Purdue University says teams at the school have produced more than 25,000 pieces of personal protective equipment since the middle of March, when the state went into lockdown mode due to COVID-19. Much of the PPE are protective face masks, produced with materials donated by Minnesota-based 3M Co. (NYSE: MMM).
The university said the quarantine made it difficult to find enough raw materials to produce the protective gear. However, Purdue alumni working at 3M helped source the products needed for face shields.
“We manufacture a lot of polyester substrate for our window films. This transparent material is perfect for face shields and other similar items; all we had to do was cut it into 9.5-inch rolls, said Jeffrey Kehoe, lean value stream engineer, and a 2010 Purdue graduate in chemical engineering. “We ended up sending Purdue about 17,000 square yards of this material.”
Once the materials arrived in West Lafayette, a team at Purdue’s Birck Nanotechnology Center began production. The rolls of clear film are fed through a laser-cutting apparatus, which perforates the shape of a face shield.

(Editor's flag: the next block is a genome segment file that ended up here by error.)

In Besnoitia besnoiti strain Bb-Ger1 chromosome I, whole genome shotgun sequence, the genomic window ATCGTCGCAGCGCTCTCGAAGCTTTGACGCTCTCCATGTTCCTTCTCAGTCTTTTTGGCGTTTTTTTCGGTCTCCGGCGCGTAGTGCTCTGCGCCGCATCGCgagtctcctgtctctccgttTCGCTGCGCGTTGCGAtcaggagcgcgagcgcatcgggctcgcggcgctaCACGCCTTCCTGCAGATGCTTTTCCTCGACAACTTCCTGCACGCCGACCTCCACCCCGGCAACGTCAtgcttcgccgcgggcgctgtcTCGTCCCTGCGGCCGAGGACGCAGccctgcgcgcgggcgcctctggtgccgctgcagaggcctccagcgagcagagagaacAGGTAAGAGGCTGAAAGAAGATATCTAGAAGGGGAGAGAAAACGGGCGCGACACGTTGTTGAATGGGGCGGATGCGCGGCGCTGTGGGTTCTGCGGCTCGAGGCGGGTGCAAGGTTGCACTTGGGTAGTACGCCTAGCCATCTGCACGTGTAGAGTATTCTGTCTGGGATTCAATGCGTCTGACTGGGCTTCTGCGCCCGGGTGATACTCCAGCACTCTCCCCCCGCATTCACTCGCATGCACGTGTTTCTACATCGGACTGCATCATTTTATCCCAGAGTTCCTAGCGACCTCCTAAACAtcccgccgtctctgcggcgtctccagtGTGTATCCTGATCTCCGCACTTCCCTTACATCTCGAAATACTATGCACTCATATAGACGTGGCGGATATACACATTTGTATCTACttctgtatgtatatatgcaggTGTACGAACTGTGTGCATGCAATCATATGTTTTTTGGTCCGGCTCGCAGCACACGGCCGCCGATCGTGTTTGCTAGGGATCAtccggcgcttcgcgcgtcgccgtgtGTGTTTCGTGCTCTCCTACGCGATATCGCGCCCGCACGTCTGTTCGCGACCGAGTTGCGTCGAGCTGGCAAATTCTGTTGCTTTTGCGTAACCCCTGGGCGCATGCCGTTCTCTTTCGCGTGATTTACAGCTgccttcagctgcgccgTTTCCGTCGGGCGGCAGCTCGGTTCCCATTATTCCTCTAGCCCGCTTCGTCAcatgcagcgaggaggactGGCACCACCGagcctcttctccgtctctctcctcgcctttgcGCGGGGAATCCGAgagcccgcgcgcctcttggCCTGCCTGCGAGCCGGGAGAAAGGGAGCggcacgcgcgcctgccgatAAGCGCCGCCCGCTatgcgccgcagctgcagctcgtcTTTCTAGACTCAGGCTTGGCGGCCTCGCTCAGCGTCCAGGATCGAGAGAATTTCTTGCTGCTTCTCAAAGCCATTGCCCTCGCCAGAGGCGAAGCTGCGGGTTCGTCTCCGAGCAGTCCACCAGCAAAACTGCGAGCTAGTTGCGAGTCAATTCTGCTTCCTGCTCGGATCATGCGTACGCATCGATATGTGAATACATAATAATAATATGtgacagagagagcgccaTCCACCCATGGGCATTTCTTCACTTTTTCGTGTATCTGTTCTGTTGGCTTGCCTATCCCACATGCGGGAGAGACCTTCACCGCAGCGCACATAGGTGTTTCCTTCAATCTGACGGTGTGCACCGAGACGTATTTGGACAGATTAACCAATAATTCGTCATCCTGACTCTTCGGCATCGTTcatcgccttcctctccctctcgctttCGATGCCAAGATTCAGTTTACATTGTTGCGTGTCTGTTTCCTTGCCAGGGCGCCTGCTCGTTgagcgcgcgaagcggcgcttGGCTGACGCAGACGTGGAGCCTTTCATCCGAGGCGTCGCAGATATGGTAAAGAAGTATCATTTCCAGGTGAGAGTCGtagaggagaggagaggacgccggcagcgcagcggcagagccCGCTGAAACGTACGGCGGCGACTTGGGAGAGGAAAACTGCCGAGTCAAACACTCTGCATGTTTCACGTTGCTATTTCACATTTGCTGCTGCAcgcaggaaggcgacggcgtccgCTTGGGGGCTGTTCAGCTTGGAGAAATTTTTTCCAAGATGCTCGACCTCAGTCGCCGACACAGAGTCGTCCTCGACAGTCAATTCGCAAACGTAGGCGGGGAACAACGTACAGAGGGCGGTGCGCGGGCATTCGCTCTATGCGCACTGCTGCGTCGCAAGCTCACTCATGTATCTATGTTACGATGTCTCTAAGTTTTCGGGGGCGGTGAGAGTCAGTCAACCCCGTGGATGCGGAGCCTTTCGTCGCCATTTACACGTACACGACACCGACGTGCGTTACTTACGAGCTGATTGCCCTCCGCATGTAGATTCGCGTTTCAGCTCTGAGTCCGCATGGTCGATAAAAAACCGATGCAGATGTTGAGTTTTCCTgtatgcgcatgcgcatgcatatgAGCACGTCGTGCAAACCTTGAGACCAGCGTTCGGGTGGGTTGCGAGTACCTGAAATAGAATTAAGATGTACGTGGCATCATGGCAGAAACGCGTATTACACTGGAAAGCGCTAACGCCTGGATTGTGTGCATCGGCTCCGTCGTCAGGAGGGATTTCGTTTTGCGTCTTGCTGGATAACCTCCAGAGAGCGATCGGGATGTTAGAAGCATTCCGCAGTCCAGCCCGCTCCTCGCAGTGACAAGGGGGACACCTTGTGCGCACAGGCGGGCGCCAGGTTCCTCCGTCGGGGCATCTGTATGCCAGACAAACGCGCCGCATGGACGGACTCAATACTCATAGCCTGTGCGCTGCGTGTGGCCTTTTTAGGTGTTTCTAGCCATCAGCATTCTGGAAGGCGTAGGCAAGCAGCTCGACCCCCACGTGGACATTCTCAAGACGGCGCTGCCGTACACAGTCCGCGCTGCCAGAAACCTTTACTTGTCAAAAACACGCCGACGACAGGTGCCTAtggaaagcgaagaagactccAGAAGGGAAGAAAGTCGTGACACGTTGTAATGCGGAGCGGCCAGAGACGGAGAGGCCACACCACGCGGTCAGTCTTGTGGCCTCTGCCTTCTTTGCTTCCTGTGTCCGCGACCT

“I had already built a roll-to-roll machine in a cleanroom at Birck. So, when the pandemic hit, our team decided we had to do something to help,” said Mukerrem Cakmak, Purdue’s Reilly Professor of Materials and Mechanical Engineering.
At the same time, another team at Purdue is using a 3D printer to produce eyeglass frames and other components to work with the plastic face shields.
Purdue said the assembled pieces are being sent to health care facilities throughout the state.
Elsewhere on campus, a Purdue team of nearly 40 faculty and staff members are 3D-printing eyeglass frames and other components necessary to complete the PPE. Once assembled, the finished pieces are freely distributed to health care facilities throughout Indiana
Cakmak said the volunteers can produce 4,000 face shields a day.